Apple’s AirPods – What’s the Buzz?

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You can’t separate the story of Apple’s AirPods from the decision by the wizards of Cupertino to get rid of the 3.5mm headphone jack that had been a standard on just about every smartphone since Day One. When Apple announced that it was removing the headphone jack from the iPhone 7 and 7 Plus there was consternation among those of us who had long since abandoned the supplied EarPods in favor of higher end headphones. Apple offered up a dongle that would allow you to use your phones with its Lightning port. But that too came with problems. First off, it’s really easy to lose. Secondly, it meant that if you were on the road there was no easy way to get juice into your iPhone while listening to your headphones. The real story here is that Apple wanted to push its ecosystem towards wireless headphones. So it announced the $159 AirPods. However, there were manufacturing problems and the new devices were not ready for the initial shipment of the iPhone 7.

Now the AirPods are shipping, and yes, Apple has once again created a great product. Let’s start off with the most important question. How do they sound? In a word, great; a lot better than I expected. There’s no tinniness at the high end, something that’s often an issue with in-ear devices. And while it’s not quite a booming bass, it’s full and quite respectable, plus the AirPods do a very nice job reproducing the mid-ranges. Even though the AirPods are not positioned as being optimized for Hi-Res audio tracks, we put them through their paces on Pioneer’s XDP-300R Hi-Res player. The results were just terrific.

But given all the hype around this product, you’d think there might be more to the story. And there is. For starters, there’s the pairing. Pairing has always been the weak link with Bluetooth devices. If you have an iOS device, these will pair automatically thanks to a new chip from Apple, the W1. Open up their charger/case and immediately there’s a screen on your iOS device showing that they’ve paired, and also the amount of power in the AirPods’ battery, as well as in the charging case. Give Apple credit for coming up with a brand new chip just to accomplish this task. The case is pretty slick too. In just fifteen minutes it will give the AirPods three hours of battery life – three-fifths of its full capacity. The case is white, so it won’t get lost in your bag, and it’s small, so it will fit in any pocket.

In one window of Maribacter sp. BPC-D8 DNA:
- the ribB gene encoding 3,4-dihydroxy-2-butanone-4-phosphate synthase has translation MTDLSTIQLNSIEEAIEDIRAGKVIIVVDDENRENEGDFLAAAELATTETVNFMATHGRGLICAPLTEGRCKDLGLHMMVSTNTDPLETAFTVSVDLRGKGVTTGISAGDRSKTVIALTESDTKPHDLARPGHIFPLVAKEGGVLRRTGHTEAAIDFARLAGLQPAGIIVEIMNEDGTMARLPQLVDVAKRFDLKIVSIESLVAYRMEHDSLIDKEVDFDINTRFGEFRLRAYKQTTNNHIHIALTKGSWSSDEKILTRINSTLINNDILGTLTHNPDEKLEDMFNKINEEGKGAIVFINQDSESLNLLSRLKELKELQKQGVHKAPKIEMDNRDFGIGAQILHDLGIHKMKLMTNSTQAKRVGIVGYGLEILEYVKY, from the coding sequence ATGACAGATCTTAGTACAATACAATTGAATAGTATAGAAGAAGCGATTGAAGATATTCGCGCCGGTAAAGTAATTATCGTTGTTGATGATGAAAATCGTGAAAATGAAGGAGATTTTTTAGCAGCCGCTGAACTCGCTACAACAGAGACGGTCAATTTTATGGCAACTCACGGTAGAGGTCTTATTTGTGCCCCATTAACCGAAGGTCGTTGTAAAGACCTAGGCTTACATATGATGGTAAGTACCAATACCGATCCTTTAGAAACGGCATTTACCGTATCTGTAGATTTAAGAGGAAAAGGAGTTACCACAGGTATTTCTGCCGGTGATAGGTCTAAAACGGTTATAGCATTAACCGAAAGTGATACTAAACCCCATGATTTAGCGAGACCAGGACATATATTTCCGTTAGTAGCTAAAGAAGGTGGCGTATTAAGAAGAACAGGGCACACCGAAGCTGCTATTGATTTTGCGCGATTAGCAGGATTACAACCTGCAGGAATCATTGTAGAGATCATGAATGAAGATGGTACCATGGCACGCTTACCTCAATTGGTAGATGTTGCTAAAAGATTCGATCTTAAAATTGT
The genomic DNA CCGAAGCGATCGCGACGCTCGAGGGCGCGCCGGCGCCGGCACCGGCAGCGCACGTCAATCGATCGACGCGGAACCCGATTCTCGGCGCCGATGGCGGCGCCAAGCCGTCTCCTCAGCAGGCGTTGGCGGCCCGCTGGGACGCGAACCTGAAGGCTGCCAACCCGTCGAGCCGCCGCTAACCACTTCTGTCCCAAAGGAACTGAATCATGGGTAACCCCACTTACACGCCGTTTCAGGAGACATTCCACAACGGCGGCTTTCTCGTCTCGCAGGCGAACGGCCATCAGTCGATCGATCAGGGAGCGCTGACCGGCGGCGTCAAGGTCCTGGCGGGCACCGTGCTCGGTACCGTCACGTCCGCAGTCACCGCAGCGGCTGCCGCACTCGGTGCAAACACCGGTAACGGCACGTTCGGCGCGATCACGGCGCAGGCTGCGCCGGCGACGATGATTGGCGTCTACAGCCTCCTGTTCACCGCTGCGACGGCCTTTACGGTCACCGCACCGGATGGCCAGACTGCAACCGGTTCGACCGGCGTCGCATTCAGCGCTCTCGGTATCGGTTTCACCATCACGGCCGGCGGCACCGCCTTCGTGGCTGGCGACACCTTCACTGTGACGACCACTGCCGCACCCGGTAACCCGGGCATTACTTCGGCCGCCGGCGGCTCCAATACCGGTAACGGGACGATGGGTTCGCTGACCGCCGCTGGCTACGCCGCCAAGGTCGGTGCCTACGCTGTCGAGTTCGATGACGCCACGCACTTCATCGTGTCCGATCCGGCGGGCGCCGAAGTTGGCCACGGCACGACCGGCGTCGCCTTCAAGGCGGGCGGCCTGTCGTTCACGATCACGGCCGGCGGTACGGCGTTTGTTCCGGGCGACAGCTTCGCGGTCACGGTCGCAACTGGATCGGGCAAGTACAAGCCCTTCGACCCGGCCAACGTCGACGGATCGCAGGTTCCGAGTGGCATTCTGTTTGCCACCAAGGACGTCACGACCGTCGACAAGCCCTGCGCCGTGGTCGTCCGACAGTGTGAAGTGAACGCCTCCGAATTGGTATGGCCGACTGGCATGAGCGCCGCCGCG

The AirPods don’t offer much in the way of controls. A double tap on either Pod will activate Siri, and that’s how you adjust volume and go forward or backward in your playlist. While AirPods will pair with an Android device you won’t have the Siri functionality, but you can program the tap to take you through the playlist. You’ll need to go through the hassle of the Bluetooth pairing menu, but it works. The case is well-crafted and uses magnets to firmly hold the AirPods while they are charging. Even turning the open case upside down and shaking it didn’t dislodge the Pods.

The AirPods are smart. They know when they are in your ears. Or not. And they will stop the music if you take them out.

Unlike many in-ear devices, Apple takes a “one size fits all” approach so there are no interchangeable ear tips of different sizes. As a result, you do not get a tight seal. And some reviewers complain they’ve fallen out of their ears. While many people do use them while running or biking, I’m still a little nervous about ear-jarring vigorous activity. One other thing you’ll notice is that AirPods are strange looking. They have stalks where you might think the wires would attach. But there are no wires. Ostensibly this means the microphones can be closer to your mouth. But they do look unusual.

Should you buy them? At $159 they are not cheap. But if you can get over the notion that Apple is steering you down its own vision of the Yellow Brick Road, these are actually quite good. Sound quality is top notch. The instant pairing with iOS devices gets around one of the biggest Bluetooth hassles. So, why not, go ahead and stick some in your ear. Just one suggestion – try them out to make sure you’re not among the minority who just can’t get them to stay in.

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Gary is an award-winning journalist who has been covering technology since IBM introduced its first personal computer in 1981. Beginning at NBC News, then at ABC News, Ziff Davis, CNN, and Fox Business Network. Kaye has a history of “firsts”. He was the first to bring a network television crew to the Comdex Computer Show, the first technology producer on ABC’s World News Tonight with Peter Jennings, the first to produce live coverage of the Solar Power International Conference, and the creator of the Fox Business Network signature series, “Three Days In The Valley”. Along the way he created the History Channel Multimedia Classroom. He has been a contributor to both AARP’s website and to AARP radio, as well as to a handful of other print and web-based publications where he specializes in issues involving boomers/seniors and technology. He has been a featured speaker and moderator at industry events such as the Silvers Summit and Lifelong Tech Conferences at CES, the M-Enabling Health Summit, and the What’s Next Baby Boomer Business Summit. His column, “Technology Through Our Eyes” appears in half a dozen newspapers and websites across the country.

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